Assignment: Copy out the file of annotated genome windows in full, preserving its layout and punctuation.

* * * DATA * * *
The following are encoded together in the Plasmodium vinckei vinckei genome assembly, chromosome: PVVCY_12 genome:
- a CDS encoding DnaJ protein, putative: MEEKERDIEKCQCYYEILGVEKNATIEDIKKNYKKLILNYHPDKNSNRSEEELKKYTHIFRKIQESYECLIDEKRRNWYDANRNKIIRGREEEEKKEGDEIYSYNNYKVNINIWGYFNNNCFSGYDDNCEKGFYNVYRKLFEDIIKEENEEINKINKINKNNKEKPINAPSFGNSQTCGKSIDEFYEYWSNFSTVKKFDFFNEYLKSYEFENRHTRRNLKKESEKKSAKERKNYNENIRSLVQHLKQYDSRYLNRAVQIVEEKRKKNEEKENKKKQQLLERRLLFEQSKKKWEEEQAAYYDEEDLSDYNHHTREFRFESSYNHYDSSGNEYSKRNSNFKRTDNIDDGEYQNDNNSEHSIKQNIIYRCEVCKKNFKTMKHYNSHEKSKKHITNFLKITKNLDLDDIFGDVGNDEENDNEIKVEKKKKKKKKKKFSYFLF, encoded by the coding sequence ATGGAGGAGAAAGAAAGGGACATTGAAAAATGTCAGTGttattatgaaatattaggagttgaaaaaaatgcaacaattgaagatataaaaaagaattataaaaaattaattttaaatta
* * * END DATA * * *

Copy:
The following are encoded together in the Plasmodium vinckei vinckei genome assembly, chromosome: PVVCY_12 genome:
- a CDS encoding DnaJ protein, putative: MEEKERDIEKCQCYYEILGVEKNATIEDIKKNYKKLILNYHPDKNSNRSEEELKKYTHIFRKIQESYECLIDEKRRNWYDANRNKIIRGREEEEKKEGDEIYSYNNYKVNINIWGYFNNNCFSGYDDNCEKGFYNVYRKLFEDIIKEENEEINKINKINKNNKEKPINAPSFGNSQTCGKSIDEFYEYWSNFSTVKKFDFFNEYLKSYEFENRHTRRNLKKESEKKSAKERKNYNENIRSLVQHLKQYDSRYLNRAVQIVEEKRKKNEEKENKKKQQLLERRLLFEQSKKKWEEEQAAYYDEEDLSDYNHHTREFRFESSYNHYDSSGNEYSKRNSNFKRTDNIDDGEYQNDNNSEHSIKQNIIYRCEVCKKNFKTMKHYNSHEKSKKHITNFLKITKNLDLDDIFGDVGNDEENDNEIKVEKKKKKKKKKKFSYFLF, encoded by the coding sequence ATGGAGGAGAAAGAAAGGGACATTGAAAAATGTCAGTGttattatgaaatattaggagttgaaaaaaatgcaacaattgaagatataaaaaagaattataaaaaattaattttaaatta